Skip to main content

How I use herbs - Marigold, calendula and winter tarragon

In some countries Calendula officinalis is referred to as “pot marigold”, but the plant I call marigold is Tagetes patula, or French marigold (Tagetes erectus is African marigold, although both originate in North America), and I call the other one calendula (originating from the Mediterranean). Fortunately, both of the flowers are edible, so it doesn’t really matter if you get them mixed up! They both have blooms ranging from yellow to dark orange, and they both self-seed and come up all over my garden, mainly in spring and autumn. And while we’re on the subject of Tagetes, I also grow Tagetes lucida, known as Winter Tarragon or Mexican Marigold, as a perennial in a pot.

Marigold
I mainly use calendula flowers for tea. I just pick the flowers and allow them to air dry, and then remove the dried petals. Calendula is said to have many health benefits due to its beta-carotene content. Calendula also has skin healing properties and the petals can be used to infuse oil to make an ointment, or the cold tea used as a wound wash (Uses for Calendula and more here).

Calendula (Pot Marigold)
Marigold has health benefits too (particularly relating to controlling inflammation), and the dried petals can be added to tea, but the main reason that I allow it to proliferate in the garden is for the allelopathic compounds that it produces. “Allelopathy is a biological phenomenon by which an organism produces one or more biochemicals that influence the growth, survival, and reproduction of other organisms.”  The chemicals can be positive (encourage growth of another plant or animal) or negative (discourage growth), and in the case of marigolds, the “roots release the chemical alpha-terthienyl, one of the most toxic naturally occurring compounds found to date. This compound is nematicidal, insecticidal, antiviral, and cytotoxic” (source). Although there is some disagreement about how many marigolds, and which variety, are really needed to have any impact on nematodes, they grow easily so think it can’t hurt to have a few around the garden just in case they are doing some good, and they add some colour amongst the green.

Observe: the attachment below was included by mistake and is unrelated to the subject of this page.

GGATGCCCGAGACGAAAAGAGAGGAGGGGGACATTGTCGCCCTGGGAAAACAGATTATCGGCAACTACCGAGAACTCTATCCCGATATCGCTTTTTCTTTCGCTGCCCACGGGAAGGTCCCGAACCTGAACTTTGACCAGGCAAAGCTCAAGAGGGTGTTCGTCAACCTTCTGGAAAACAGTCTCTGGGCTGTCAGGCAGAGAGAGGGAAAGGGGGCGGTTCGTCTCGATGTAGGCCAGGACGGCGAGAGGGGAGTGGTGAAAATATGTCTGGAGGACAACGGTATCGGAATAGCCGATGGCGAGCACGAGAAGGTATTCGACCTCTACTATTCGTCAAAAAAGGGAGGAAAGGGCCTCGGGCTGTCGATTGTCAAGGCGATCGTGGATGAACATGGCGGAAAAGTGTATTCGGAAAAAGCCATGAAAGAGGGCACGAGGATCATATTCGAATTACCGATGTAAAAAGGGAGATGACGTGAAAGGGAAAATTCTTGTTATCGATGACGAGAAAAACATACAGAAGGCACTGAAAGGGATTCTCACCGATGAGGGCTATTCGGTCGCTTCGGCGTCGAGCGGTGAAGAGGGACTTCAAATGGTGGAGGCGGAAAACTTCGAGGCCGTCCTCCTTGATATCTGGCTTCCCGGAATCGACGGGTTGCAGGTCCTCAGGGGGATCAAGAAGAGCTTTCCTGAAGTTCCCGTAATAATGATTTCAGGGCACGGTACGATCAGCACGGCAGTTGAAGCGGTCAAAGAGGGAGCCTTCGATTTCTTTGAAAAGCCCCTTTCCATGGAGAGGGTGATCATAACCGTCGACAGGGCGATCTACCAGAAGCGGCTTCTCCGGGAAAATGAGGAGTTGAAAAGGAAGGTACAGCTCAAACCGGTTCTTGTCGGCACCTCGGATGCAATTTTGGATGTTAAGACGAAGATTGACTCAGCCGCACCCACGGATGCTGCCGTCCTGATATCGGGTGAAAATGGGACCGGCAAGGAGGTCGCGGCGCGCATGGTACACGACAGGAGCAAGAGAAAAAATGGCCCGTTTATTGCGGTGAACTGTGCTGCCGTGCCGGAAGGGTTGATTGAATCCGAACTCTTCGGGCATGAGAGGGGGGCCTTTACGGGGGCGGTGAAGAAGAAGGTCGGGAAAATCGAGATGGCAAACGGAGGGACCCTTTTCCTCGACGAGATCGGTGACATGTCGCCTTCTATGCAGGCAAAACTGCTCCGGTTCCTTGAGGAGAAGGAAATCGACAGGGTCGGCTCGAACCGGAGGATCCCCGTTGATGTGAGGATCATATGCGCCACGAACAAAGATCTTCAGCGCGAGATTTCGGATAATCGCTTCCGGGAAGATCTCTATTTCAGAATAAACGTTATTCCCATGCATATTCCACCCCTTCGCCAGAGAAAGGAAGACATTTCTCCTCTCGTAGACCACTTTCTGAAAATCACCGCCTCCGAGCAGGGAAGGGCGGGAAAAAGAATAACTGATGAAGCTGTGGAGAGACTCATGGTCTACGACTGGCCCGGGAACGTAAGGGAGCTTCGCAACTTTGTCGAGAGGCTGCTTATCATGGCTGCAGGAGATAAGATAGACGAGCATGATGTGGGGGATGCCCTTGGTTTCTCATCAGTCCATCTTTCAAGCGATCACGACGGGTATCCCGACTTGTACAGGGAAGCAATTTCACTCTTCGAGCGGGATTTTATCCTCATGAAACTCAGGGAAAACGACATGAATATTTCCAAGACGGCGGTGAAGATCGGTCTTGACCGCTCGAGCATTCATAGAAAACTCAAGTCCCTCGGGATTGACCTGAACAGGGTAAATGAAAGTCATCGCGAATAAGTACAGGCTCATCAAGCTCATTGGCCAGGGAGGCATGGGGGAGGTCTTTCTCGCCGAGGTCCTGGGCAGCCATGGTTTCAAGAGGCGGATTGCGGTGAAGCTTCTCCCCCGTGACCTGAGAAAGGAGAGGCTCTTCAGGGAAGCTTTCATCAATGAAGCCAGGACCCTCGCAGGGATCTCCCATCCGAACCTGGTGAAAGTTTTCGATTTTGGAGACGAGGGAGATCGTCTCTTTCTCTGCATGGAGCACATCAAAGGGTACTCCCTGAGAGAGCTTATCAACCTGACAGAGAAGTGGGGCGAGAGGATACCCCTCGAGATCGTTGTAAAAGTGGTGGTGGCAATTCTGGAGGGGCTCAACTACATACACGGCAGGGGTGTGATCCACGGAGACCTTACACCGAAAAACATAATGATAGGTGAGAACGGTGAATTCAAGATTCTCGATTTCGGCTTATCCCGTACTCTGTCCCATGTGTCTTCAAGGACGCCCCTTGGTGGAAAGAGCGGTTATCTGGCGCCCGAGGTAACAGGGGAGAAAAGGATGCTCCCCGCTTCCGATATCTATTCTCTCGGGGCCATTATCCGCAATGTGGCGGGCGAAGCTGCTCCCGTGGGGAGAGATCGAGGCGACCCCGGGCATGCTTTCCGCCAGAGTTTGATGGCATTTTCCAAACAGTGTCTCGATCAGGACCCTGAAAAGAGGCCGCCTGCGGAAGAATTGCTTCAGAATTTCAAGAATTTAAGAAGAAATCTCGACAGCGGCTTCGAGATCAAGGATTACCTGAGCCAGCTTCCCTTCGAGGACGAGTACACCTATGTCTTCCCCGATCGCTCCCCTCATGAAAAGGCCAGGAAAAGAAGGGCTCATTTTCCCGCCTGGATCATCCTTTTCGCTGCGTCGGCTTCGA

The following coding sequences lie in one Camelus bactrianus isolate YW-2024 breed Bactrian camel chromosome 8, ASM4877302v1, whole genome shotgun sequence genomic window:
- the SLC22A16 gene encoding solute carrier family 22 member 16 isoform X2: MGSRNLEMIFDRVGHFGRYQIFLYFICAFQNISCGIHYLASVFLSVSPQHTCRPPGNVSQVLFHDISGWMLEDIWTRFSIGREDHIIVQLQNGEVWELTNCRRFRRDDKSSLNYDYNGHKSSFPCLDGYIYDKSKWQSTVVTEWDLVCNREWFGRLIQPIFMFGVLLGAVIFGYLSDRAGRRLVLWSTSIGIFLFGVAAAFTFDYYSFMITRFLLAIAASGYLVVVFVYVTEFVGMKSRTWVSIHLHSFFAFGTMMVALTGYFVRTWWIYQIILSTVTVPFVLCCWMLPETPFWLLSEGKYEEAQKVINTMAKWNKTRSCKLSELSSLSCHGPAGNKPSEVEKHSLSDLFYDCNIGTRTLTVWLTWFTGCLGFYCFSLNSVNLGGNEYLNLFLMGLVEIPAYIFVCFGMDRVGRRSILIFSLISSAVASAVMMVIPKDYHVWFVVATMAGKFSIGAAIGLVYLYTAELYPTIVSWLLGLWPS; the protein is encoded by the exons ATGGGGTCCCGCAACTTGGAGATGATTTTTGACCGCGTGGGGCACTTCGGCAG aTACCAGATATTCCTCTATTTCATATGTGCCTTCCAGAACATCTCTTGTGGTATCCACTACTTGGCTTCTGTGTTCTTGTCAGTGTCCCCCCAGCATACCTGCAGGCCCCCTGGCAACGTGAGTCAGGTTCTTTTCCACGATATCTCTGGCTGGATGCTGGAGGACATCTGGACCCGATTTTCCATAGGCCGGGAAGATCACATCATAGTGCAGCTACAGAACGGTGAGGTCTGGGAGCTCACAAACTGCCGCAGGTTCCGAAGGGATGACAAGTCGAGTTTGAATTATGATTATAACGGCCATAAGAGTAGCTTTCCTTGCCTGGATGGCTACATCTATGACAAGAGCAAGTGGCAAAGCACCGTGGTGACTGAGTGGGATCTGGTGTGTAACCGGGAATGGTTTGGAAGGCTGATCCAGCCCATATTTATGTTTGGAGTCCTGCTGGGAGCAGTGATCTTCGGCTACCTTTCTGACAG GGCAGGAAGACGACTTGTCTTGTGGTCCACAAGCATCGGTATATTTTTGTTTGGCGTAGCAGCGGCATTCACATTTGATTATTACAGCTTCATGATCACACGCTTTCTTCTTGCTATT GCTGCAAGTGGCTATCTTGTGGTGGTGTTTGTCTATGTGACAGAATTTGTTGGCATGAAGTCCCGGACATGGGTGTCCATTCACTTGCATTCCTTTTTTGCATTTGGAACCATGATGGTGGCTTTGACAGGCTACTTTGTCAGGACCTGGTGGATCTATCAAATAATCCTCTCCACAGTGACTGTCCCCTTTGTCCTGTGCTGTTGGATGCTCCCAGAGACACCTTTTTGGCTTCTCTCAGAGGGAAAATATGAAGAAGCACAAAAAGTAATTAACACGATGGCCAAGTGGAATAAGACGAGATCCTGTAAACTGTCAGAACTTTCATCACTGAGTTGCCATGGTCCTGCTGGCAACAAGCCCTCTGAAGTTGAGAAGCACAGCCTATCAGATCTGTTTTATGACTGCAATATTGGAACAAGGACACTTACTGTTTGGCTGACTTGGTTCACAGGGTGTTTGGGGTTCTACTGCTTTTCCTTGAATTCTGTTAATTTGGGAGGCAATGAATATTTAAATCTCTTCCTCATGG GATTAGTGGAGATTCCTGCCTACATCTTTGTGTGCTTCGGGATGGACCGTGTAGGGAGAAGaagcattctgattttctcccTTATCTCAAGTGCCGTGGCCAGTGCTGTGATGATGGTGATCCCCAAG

The winter tarragon is also lovely in tea, is has an anise flavour, apparently its similar to tarragon, but I don’t have any tarragon to compare it to (the calendula and marigold petals don’t add much flavour to tea). The yellow flowers can also be used for tea, but my plant has only just set flowers so I haven’t tried this yet (I want to save these flowers for seed). I hadn’t read much about this plant in my herb books, but a quick google search has revealed some surprising properties. I personally have not noticed any psychoactive effects! But then I don’t smoke it or use it in large quantities either. Apparently it can be used as a treatment for strike by lightning (have to remember that one), and also can be added to bath water. That last one is serious, I have been adding various herbs to bathwater lately and it can be quite pleasant to have a nice smelling bath, I’ve been thinking about preparing a jar of “bath tea” to keep in the bathroom (as I never remember to have the fresh herb ready at the appropriate time). If you don’t have a bath, you can fill a wide bucket with warm water and have a foot bath instead.

Winter Tarragon - nice in the bath
The flowers of all three plants can be used as a natural yellow/orange dye or food colouring.

Do you grow any marigolds, calendulas or tagetes spp? (spp means several species, I’m getting fancy with the nomenclature now!) How do you use them?

How I use herbs - Mint, Peppermint and Spearmint

How I use herbs - Aloe Vera

How I use herbs - Basil

How I use herbs - Ginger, galangal and turmeric

How I use herbs - Marigold, calendula and winter taragon

How I use herbs - Lemon balm

How I use herbs - Soapwort

How I use herbs - Comfrey

How I use herbs - Nasturtium

How I use herbs - Parsley

How I use herbs - Borage

How I use herbs - Herb Robert

How I use herbs - Purslane

How I use herbs - Chickweed

How I use herbs - Neem oil

How I use herbs - Rue, tansy and wormwood

How I use herbs - Brahmi

How I use herbs - Yarrow

How I use herbs - Arrowroot

How I use herbs - Lucerne (afalfa)

How I use herbs - Lavender

How I use herbs - Rosemary and Thyme

How I use herbs - Oregano or Marjoram

How I use herbs - Sweet Violet

How I use herbs - Gotu Kola

How I use herbs - Lemongrass

How I use herbs - Coriander (or cilantro)

How I use herbs - Dill

>

Comments

  1. now that is interesting, because I have made comfrey salve and have been interested to try calendula, but it just does not like my climate. Calendula is supposed to be soothing for insect bites, and my grandchildren always seem to get a mozzie bite or two. I can grow marigolds, so it seems as though I am all set. thank you for all your research and information you put into your posts.